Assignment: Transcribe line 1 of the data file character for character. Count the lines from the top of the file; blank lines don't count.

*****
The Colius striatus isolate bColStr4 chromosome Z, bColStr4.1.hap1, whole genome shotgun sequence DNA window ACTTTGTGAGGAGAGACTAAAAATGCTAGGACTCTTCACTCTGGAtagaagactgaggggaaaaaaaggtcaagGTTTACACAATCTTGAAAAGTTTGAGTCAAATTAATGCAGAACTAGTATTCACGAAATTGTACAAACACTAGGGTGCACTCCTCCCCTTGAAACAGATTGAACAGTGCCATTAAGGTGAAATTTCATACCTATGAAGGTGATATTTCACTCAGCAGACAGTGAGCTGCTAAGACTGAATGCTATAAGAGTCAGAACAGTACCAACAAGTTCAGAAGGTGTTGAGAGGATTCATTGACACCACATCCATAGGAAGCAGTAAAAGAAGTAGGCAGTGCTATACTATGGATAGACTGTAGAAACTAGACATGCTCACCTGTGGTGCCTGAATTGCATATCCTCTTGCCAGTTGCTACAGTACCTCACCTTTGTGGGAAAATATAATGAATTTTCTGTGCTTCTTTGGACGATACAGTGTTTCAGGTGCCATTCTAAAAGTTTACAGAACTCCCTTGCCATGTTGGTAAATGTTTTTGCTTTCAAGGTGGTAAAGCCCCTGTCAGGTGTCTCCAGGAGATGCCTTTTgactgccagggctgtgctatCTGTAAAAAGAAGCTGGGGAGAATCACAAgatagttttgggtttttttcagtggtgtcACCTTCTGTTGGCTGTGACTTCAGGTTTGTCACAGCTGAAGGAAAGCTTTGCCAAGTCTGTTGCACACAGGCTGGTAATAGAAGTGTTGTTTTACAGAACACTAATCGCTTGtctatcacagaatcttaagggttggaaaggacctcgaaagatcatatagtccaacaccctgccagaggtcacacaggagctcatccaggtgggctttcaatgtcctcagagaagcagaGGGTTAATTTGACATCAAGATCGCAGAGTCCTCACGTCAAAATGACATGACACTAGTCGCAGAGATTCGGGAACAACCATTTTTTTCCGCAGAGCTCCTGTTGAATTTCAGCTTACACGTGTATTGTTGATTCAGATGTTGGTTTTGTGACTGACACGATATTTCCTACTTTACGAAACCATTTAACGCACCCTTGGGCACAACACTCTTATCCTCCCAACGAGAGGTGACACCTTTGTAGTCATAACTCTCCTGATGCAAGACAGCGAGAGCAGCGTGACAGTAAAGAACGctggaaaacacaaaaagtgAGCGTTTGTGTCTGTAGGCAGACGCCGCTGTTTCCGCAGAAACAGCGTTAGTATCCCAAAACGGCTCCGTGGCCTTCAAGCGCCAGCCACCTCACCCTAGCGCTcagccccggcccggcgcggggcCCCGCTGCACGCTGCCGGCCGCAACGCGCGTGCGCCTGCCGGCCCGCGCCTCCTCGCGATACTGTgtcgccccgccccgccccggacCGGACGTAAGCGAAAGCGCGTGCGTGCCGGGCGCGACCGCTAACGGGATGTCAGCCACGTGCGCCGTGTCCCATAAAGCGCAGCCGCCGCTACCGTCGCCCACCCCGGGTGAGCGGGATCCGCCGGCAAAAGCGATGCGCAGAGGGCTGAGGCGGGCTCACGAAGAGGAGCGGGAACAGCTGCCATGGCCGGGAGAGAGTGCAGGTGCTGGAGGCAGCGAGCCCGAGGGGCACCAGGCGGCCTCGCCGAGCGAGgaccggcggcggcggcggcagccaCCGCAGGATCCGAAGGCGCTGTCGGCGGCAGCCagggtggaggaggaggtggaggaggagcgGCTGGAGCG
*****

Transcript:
The Colius striatus isolate bColStr4 chromosome Z, bColStr4.1.hap1, whole genome shotgun sequence DNA window ACTTTGTGAGGAGAGACTAAAAATGCTAGGACTCTTCACTCTGGAtagaagactgaggggaaaaaaaggtcaagGTTTACACAATCTTGAAAAGTTTGAGTCAAATTAATGCAGAACTAGTATTCACGAAATTGTACAAACACTAGGGTGCACTCCTCCCCTTGAAACAGATTGAACAGTGCCATTAAGGTGAAATTTCATACCTATGAAGGTGATATTTCACTCAGCAGACAGTGAGCTGCTAAGACTGAATGCTATAAGAGTCAGAACAGTACCAACAAGTTCAGAAGGTGTTGAGAGGATTCATTGACACCACATCCATAGGAAGCAGTAAAAGAAGTAGGCAGTGCTATACTATGGATAGACTGTAGAAACTAGACATGCTCACCTGTGGTGCCTGAATTGCATATCCTCTTGCCAGTTGCTACAGTACCTCACCTTTGTGGGAAAATATAATGAATTTTCTGTGCTTCTTTGGACGATACAGTGTTTCAGGTGCCATTCTAAAAGTTTACAGAACTCCCTTGCCATGTTGGTAAATGTTTTTGCTTTCAAGGTGGTAAAGCCCCTGTCAGGTGTCTCCAGGAGATGCCTTTTgactgccagggctgtgctatCTGTAAAAAGAAGCTGGGGAGAATCACAAgatagttttgggtttttttcagtggtgtcACCTTCTGTTGGCTGTGACTTCAGGTTTGTCACAGCTGAAGGAAAGCTTTGCCAAGTCTGTTGCACACAGGCTGGTAATAGAAGTGTTGTTTTACAGAACACTAATCGCTTGtctatcacagaatcttaagggttggaaaggacctcgaaagatcatatagtccaacaccctgccagaggtcacacaggagctcatccaggtgggctttcaatgtcctcagagaagcagaGGGTTAATTTGACATCAAGATCGCAGAGTCCTCACGTCAAAATGACATGACACTAGTCGCAGAGATTCGGGAACAACCATTTTTTTCCGCAGAGCTCCTGTTGAATTTCAGCTTACACGTGTATTGTTGATTCAGATGTTGGTTTTGTGACTGACACGATATTTCCTACTTTACGAAACCATTTAACGCACCCTTGGGCACAACACTCTTATCCTCCCAACGAGAGGTGACACCTTTGTAGTCATAACTCTCCTGATGCAAGACAGCGAGAGCAGCGTGACAGTAAAGAACGctggaaaacacaaaaagtgAGCGTTTGTGTCTGTAGGCAGACGCCGCTGTTTCCGCAGAAACAGCGTTAGTATCCCAAAACGGCTCCGTGGCCTTCAAGCGCCAGCCACCTCACCCTAGCGCTcagccccggcccggcgcggggcCCCGCTGCACGCTGCCGGCCGCAACGCGCGTGCGCCTGCCGGCCCGCGCCTCCTCGCGATACTGTgtcgccccgccccgccccggacCGGACGTAAGCGAAAGCGCGTGCGTGCCGGGCGCGACCGCTAACGGGATGTCAGCCACGTGCGCCGTGTCCCATAAAGCGCAGCCGCCGCTACCGTCGCCCACCCCGGGTGAGCGGGATCCGCCGGCAAAAGCGATGCGCAGAGGGCTGAGGCGGGCTCACGAAGAGGAGCGGGAACAGCTGCCATGGCCGGGAGAGAGTGCAGGTGCTGGAGGCAGCGAGCCCGAGGGGCACCAGGCGGCCTCGCCGAGCGAGgaccggcggcggcggcggcagccaCCGCAGGATCCGAAGGCGCTGTCGGCGGCAGCCagggtggaggaggaggtggaggaggagcgGCTGGAGCG